Thanks for the informative article on Progressive! It is interesting to think about a future auto insurance industry where customers are evaluated based on actual driving data rather than simple demographic metrics. I wonder though if customers can game the system by learning to be a better driver within the 90 days that the dongle is installed in their car. If they then send back the device, do their driving habits revert back to lower safety levels? It seems as those an app version would solve a significant amount of this testing issue.
Similarly, do the premiums ever reflect up-to-date monitoring data? It seems as though the most proactive way to institute premiums based on performance is to change pricing in the next month based on driving records. For instance, if I drove really poorly in April, my insurance premium could go up in May. This would be a major change for the industry.
Thanks for the interesting article! As I was reading this, I was reminded of how the NYC subway system is currently looking to revamp its MetroCard system. The idea is to completely replace MetroCard with a new alternative. It will be interesting to see if Cubic is involved in this new system. If it is, will NYC agree to use some of the newer technology you discussed above? The NYC subway system is quite old-fashioned, where riders cannot even see advance notice of when trains will arrive on certain lines. It would be great if Cubic could provide a solution for the payment method and other things, such as train arrival times.
Adam, very interesting article! It sounds like PlanGrid could be beneficial for all stakeholders in the construction process. However, given the last paragraph of your article, I wonder how much effort and investment would be needed for a firm to transition over to PlanGrid. Even if Plan Grid was able to make a more robust suite of offerings, would firms be hesitant to change over to the new system due both the riskiness of committing to a new system and the investments necessary to train employees on the new system? I wonder if its possible for current software providers to simply make a version of PlanGrid for their own platform, thereby convincing customers to stay with their current system while supplementing it with a program similar to PlanGrid.
Jaiye – thanks for the interesting article! It seems as though this could be an interesting platform for those interested in real estate investing without sufficient capital for a substantial investment or know-how to accomplish the entire due diligence process. I wonder though how Cadre will limit investors from using their information to then bypass Cadre in the selling process, favoring investing on their own. In other words, as Cadre makes the market at least a little more efficient, how will they continue to capitalize off of this shift? Will they hit a point where the culture of real estate sales/investing is so transparent that a service such as Cadre is unnecessary? Of course, this would be a substantial shift in an industry that has been largely operating in a similar fashion for a long period of time. It seems as though Cadre could have the front-runner, competitive advantage for at least the foreseeable future.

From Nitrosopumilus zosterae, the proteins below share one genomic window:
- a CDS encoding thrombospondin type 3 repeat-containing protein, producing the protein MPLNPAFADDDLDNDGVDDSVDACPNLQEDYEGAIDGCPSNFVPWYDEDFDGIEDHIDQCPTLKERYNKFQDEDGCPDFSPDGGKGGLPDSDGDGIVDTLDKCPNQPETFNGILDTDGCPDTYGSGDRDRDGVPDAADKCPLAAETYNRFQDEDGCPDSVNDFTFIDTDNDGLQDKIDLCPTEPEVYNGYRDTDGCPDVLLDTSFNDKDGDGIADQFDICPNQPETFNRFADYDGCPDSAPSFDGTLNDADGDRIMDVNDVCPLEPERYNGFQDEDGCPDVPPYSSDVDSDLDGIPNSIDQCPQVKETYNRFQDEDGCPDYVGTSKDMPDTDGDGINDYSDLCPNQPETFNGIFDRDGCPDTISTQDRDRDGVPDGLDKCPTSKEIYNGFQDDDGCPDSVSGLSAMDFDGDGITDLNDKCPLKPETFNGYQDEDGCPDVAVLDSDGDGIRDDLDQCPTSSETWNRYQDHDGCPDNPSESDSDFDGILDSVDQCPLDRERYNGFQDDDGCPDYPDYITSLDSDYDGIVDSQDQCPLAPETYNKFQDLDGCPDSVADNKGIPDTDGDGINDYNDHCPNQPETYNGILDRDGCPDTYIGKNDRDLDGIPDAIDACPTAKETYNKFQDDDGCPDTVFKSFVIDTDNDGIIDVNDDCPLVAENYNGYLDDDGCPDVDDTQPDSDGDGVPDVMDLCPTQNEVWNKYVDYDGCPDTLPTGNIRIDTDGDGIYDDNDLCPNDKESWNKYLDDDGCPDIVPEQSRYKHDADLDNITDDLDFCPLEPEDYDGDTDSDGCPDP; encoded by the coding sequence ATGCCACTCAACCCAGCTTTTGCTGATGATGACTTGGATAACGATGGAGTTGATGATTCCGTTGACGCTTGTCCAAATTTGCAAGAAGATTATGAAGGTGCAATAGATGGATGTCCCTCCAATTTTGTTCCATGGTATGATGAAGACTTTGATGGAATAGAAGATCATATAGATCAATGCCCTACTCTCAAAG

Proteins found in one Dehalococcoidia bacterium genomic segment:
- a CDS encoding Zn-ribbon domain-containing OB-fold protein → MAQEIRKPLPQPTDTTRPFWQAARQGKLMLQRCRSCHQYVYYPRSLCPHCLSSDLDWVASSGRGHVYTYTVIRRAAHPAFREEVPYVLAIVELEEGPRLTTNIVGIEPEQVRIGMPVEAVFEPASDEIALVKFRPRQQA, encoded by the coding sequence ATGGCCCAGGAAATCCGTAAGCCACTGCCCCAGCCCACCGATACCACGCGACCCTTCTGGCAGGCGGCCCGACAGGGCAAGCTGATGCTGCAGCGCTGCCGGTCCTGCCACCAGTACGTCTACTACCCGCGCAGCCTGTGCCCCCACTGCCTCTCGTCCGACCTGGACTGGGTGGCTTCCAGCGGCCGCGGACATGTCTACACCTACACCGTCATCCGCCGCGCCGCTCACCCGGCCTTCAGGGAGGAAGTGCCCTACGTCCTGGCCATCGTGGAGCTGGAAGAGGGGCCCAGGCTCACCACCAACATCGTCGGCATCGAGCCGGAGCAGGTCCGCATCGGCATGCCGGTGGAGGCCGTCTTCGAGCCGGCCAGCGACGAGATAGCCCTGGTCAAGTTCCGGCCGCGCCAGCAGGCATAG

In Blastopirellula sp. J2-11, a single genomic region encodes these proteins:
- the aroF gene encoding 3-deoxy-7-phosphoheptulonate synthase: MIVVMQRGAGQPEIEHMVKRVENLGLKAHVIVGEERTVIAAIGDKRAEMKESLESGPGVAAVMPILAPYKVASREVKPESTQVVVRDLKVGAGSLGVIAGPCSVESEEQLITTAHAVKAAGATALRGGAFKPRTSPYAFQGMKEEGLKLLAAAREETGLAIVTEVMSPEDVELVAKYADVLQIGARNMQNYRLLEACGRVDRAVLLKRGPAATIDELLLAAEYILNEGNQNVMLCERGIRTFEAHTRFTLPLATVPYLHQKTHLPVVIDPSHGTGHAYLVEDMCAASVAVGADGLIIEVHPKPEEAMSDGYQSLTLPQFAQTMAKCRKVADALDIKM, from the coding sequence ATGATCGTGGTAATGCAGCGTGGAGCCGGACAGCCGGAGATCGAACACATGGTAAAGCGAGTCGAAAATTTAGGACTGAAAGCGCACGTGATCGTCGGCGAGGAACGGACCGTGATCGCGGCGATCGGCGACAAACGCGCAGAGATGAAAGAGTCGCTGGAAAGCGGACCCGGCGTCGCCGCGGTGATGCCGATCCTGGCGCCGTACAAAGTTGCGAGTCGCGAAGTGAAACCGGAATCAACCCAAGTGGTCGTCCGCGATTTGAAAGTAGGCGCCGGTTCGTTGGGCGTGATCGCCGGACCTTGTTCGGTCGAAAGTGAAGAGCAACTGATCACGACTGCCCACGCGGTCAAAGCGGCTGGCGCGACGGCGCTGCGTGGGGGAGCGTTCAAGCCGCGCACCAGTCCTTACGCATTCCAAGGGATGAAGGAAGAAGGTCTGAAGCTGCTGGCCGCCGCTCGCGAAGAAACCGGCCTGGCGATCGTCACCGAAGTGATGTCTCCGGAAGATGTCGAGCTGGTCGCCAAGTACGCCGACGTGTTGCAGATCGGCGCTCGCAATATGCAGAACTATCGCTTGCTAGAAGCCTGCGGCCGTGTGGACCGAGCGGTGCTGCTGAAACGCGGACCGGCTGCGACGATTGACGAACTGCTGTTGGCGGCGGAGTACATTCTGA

Juan – thanks for the interesting article! As someone who regularly traveled through LaGuardia – the “third world” airport of the U.S., according to Joe Biden – I would certainly appreciate a tech updated travel experience. That said, I wonder how often passengers would use the services mentioned? If they don’t use if often enough, will there be a loss in the overall efficacy of these products due to a loss of network effects? While Shane G mentioned that TSA PreCheck and Global Entry have seen an impressive number of enrollees, other TSA projects have seen questionable success. For example, the TSA publishes security wait times through its app and several other independent apps also provide this information. I’d be interested to know how many people are using these apps to their benefit? I personally have never used these products and generally show up at the last minute hoping to make my flight.
While the consumer experience may depend on adoption, I think we could all agree that smart baggage tracking would be beneficial for everyone. It’s incredibly frustrating to find out that your baggage did not make it to NYC but may be in Chicago, DC or Boston (to be determined). I look forward to learning more about LCY’s tech adoption in the future!
Adam, thank you for the interesting article on Great Wolf Resorts. I grew up going to one of their indoor waterpark resorts and did not know that the company was historically an outdoor waterpark provider. It seems as if Great Wolf’s indoor strategy has proven successful up until this point. However, I wonder how many more towns/cities they can expand in to with their current concept. I usually see Great Wolf in semi-remote tourist destination towns, often ones that have a variety of amusement-type resorts. Will they hit a point where they have little geographic expansion opportunity with their current model? Like hotelier mentioned, it will be interesting to see if at some point they feel pressured to expand in to traditional amusement, which would then be subject to the climate change affects you mentioned above. However, the company could also go in a slightly different direction and expand in to secondary amusement opportunities, such as indoor go karting, rock climbing or bowling. This would recreate quite a shift and re-brand from Great Wolf.